Zamboanga City

Zamboanga prepares for hundreds of Bar examinees this weekend

Frencie Carreon
Zamboanga prepares for hundreds of Bar examinees this weekend

BAR TEST. The Ateneo de Zamboanga University where hundreds of Bar examinees will flock this weekend.

Ateneo de Zamboanga University

City hall says it would go strict on imposing health protocols on about a thousand people from all over the Zamboanga Peninsula region who would take the Bar exams at the Ateneo de Zamboanga University

ZAMBOANGA CITY, Philippines – The city government would strictly impose stringent public health protocols even as it prepares for hundreds of law graduates expected to flock to Zamboanga to take the Bar examinations this weekend.

The city expects about a thousand people from all over the Zamboanga Peninsula region to take the Bar exams scheduled at the Ateneo de Zamboanga University (ADZU) on February 4 and February 6.

Mayor Maria Isabelle Climaco issued an executive order to temporarily close to the public a major commercial hub in downtown Zamboanga on Friday and Sunday. La Purisima, Governor Alvarez, and Nuñez streets would be closed to vehicular traffic from 4 am to 7 pm during the two days reserved for the bar exams.

Climaco also declared the areas surrounding the ADZU campus no-parking zones, designating specific drop-off and pick-up points on the occasion of the bar exams.

City administrator Michael Saavedra told Rappler, “We will have sufficient personnel on the ground to manage the proposed rerouting and closure of streets near the testing center.”

City hall said it would go strict on imposing health protocols on those who would take the exams in Zamboanga City.

Examinees are expected from law schools in Pagadian and Dipolog cities where, like Zamboanga City, have two law schools each. Aside from ADZU, the city-based Western Mindanao State University (WSMU) also has a college of law.

Zamboanga City as well as Zamboanga del Sur, Zamboanga del Norte, and Zamboanga Sibugay will be under Alert Level 3 until February 15, based on the recommendation of the COVID-19 Inter-Agency Task Force for the Management of Emerging Infectious Diseases (IATF).

Climaco’s Executive Order No. BC 703-2022 provides that fully vaccinated examinees will be required to undergo an antigen test at least 48 hours before the examination. 

Unvaccinated examinees will be required to present RT-PCR test results to show that they are COVID-19-free. The test should be made within 72 hours before the first day of the examination.  

Based on the EO, those who tested positive will be denied entry at the testing center.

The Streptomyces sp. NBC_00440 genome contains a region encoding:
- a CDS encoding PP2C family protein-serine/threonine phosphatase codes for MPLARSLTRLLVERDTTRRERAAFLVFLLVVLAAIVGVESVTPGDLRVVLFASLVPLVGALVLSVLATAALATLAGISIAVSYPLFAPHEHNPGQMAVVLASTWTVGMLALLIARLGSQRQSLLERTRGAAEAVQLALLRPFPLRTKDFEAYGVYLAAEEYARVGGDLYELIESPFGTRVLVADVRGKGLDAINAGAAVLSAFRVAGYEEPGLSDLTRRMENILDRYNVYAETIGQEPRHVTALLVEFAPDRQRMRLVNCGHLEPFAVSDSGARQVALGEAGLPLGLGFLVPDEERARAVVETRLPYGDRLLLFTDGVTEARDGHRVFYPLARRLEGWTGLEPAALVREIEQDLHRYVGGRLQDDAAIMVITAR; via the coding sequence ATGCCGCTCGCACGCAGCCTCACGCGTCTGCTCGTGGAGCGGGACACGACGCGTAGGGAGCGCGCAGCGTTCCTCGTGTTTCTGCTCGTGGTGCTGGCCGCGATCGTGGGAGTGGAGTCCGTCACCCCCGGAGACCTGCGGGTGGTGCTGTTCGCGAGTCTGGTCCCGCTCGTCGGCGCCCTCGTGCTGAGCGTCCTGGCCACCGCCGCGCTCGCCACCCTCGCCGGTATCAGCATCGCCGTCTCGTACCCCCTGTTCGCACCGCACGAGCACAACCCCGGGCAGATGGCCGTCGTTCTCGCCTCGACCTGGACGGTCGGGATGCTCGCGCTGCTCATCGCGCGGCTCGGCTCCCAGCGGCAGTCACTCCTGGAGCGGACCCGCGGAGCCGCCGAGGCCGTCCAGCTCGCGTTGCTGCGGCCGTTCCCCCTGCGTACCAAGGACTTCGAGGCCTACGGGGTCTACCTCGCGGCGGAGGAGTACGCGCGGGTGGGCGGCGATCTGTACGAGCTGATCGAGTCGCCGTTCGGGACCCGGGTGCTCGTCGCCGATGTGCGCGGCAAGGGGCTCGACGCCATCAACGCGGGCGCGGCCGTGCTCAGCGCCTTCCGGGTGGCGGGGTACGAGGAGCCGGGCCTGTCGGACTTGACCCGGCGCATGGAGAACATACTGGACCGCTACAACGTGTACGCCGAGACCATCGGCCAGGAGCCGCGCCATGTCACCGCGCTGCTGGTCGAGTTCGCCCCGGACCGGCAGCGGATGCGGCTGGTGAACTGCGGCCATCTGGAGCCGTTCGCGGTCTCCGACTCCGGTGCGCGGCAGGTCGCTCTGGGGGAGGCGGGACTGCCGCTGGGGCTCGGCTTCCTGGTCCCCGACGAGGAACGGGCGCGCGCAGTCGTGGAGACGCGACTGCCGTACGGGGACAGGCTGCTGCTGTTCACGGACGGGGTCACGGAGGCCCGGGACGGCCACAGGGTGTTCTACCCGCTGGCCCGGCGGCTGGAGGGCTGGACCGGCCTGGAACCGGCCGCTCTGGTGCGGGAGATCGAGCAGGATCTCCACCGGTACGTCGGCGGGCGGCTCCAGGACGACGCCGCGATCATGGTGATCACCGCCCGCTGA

Climaco said examinees who had recovered from COVID-19 will be asked to present affidavits, stating under oath that they have been certified recovered, certificates of completion of isolation, and antigen test results at least 48 hours before the examination.

Local officials said Zamboanga City saw an unprecedented surge in the number of COVID-19 cases this month. The city government also saw several of its workers infected, prompting Climaco to postpone her January 24 state-of-the-city address.

In a public advisory, the city government said, “We urge the public to strictly comply with our minimum public health standards. Wear face masks, frequently wash/sanitize hands, and practice physical distancing as well as avoid the 3 Cs – closed spaces, crowded places, and close contact settings.”

The EO was issued based on the request of Supreme Court Associate Justice Marvin Mario Leonen, who is overseeing this year’s Bar examinations to be conducted in key areas of the country.

The Bar examinations will be the first since the start of the COVID-19 pandemic that prevented many law graduates from taking it in 2020 and 2021. In pre-pandemic times, the Bar exams – the most difficult professional licensure test given in the country – were given on four Sundays only in Metro Manila. After its second postponement in late 2021, the Supreme Court announced that it decided to hold this year’s examinations for two days only. 

Zamboanga-based law professor Quirino Esguerra welcomed the first Bar exams in the city, saying it would give aspiring lawyers in the region the chance to take it near their homes, and without having to proceed to Manila.

“This will level up their chances of making it good as they have their respective families giving them moral support while undergoing the rigors of the exam.” –

Frencie Carreon is a Mindanao-based journalist and an awardee of the Aries Rufo Journalism Fellowship

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